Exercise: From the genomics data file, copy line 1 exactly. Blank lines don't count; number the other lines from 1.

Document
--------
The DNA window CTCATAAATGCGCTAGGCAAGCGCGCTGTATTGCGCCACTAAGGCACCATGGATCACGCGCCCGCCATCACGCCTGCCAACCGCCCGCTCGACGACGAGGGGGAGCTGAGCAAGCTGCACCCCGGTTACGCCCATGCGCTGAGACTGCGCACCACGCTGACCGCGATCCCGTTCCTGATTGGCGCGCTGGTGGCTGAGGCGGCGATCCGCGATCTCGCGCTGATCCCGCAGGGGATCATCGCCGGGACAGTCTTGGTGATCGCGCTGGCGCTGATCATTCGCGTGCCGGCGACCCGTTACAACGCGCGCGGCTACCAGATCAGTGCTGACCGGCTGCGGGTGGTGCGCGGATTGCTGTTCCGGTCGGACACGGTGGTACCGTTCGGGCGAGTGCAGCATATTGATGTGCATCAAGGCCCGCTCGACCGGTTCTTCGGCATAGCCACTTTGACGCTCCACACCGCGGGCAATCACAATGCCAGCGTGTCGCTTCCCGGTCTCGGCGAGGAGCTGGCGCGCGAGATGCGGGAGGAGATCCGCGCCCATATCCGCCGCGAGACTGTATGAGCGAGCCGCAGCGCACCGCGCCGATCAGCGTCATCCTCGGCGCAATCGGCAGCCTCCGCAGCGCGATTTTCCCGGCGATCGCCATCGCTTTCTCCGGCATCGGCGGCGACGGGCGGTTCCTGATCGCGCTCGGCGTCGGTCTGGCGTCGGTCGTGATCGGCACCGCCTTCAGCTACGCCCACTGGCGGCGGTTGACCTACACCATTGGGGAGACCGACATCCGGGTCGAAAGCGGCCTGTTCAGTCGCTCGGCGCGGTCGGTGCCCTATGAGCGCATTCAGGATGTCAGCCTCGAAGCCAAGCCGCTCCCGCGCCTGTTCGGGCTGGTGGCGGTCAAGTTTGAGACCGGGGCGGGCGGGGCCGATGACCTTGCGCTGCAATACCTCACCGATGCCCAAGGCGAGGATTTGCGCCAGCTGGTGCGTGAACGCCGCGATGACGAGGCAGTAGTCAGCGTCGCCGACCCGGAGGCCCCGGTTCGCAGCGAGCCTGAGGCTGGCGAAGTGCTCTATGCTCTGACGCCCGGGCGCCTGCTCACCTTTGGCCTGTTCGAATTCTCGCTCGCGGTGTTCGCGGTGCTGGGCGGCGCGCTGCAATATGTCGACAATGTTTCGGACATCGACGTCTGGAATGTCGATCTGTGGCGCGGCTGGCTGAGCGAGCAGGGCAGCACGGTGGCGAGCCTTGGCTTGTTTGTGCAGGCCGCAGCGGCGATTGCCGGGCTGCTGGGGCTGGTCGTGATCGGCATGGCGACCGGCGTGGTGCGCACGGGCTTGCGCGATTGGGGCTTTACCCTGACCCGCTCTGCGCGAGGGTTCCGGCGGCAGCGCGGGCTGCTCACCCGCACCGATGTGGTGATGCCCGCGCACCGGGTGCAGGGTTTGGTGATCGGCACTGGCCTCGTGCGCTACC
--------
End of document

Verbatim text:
The DNA window CTCATAAATGCGCTAGGCAAGCGCGCTGTATTGCGCCACTAAGGCACCATGGATCACGCGCCCGCCATCACGCCTGCCAACCGCCCGCTCGACGACGAGGGGGAGCTGAGCAAGCTGCACCCCGGTTACGCCCATGCGCTGAGACTGCGCACCACGCTGACCGCGATCCCGTTCCTGATTGGCGCGCTGGTGGCTGAGGCGGCGATCCGCGATCTCGCGCTGATCCCGCAGGGGATCATCGCCGGGACAGTCTTGGTGATCGCGCTGGCGCTGATCATTCGCGTGCCGGCGACCCGTTACAACGCGCGCGGCTACCAGATCAGTGCTGACCGGCTGCGGGTGGTGCGCGGATTGCTGTTCCGGTCGGACACGGTGGTACCGTTCGGGCGAGTGCAGCATATTGATGTGCATCAAGGCCCGCTCGACCGGTTCTTCGGCATAGCCACTTTGACGCTCCACACCGCGGGCAATCACAATGCCAGCGTGTCGCTTCCCGGTCTCGGCGAGGAGCTGGCGCGCGAGATGCGGGAGGAGATCCGCGCCCATATCCGCCGCGAGACTGTATGAGCGAGCCGCAGCGCACCGCGCCGATCAGCGTCATCCTCGGCGCAATCGGCAGCCTCCGCAGCGCGATTTTCCCGGCGATCGCCATCGCTTTCTCCGGCATCGGCGGCGACGGGCGGTTCCTGATCGCGCTCGGCGTCGGTCTGGCGTCGGTCGTGATCGGCACCGCCTTCAGCTACGCCCACTGGCGGCGGTTGACCTACACCATTGGGGAGACCGACATCCGGGTCGAAAGCGGCCTGTTCAGTCGCTCGGCGCGGTCGGTGCCCTATGAGCGCATTCAGGATGTCAGCCTCGAAGCCAAGCCGCTCCCGCGCCTGTTCGGGCTGGTGGCGGTCAAGTTTGAGACCGGGGCGGGCGGGGCCGATGACCTTGCGCTGCAATACCTCACCGATGCCCAAGGCGAGGATTTGCGCCAGCTGGTGCGTGAACGCCGCGATGACGAGGCAGTAGTCAGCGTCGCCGACCCGGAGGCCCCGGTTCGCAGCGAGCCTGAGGCTGGCGAAGTGCTCTATGCTCTGACGCCCGGGCGCCTGCTCACCTTTGGCCTGTTCGAATTCTCGCTCGCGGTGTTCGCGGTGCTGGGCGGCGCGCTGCAATATGTCGACAATGTTTCGGACATCGACGTCTGGAATGTCGATCTGTGGCGCGGCTGGCTGAGCGAGCAGGGCAGCACGGTGGCGAGCCTTGGCTTGTTTGTGCAGGCCGCAGCGGCGATTGCCGGGCTGCTGGGGCTGGTCGTGATCGGCATGGCGACCGGCGTGGTGCGCACGGGCTTGCGCGATTGGGGCTTTACCCTGACCCGCTCTGCGCGAGGGTTCCGGCGGCAGCGCGGGCTGCTCACCCGCACCGATGTGGTGATGCCCGCGCACCGGGTGCAGGGTTTGGTGATCGGCACTGGCCTCGTGCGCTACC